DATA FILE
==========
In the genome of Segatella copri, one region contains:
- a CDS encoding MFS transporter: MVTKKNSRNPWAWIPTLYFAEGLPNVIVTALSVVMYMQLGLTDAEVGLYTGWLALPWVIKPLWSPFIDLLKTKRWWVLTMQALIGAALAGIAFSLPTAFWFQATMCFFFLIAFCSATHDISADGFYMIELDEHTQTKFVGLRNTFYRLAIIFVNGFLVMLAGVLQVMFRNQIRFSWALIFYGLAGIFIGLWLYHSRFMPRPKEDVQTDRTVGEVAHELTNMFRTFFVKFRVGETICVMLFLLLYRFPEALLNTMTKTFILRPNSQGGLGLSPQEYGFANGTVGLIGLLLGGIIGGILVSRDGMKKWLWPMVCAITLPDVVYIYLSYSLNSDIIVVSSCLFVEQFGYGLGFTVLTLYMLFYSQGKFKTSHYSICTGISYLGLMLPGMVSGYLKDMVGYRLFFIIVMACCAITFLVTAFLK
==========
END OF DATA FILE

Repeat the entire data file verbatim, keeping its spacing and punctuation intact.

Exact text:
In the genome of Segatella copri, one region contains:
- a CDS encoding MFS transporter: MVTKKNSRNPWAWIPTLYFAEGLPNVIVTALSVVMYMQLGLTDAEVGLYTGWLALPWVIKPLWSPFIDLLKTKRWWVLTMQALIGAALAGIAFSLPTAFWFQATMCFFFLIAFCSATHDISADGFYMIELDEHTQTKFVGLRNTFYRLAIIFVNGFLVMLAGVLQVMFRNQIRFSWALIFYGLAGIFIGLWLYHSRFMPRPKEDVQTDRTVGEVAHELTNMFRTFFVKFRVGETICVMLFLLLYRFPEALLNTMTKTFILRPNSQGGLGLSPQEYGFANGTVGLIGLLLGGIIGGILVSRDGMKKWLWPMVCAITLPDVVYIYLSYSLNSDIIVVSSCLFVEQFGYGLGFTVLTLYMLFYSQGKFKTSHYSICTGISYLGLMLPGMVSGYLKDMVGYRLFFIIVMACCAITFLVTAFLK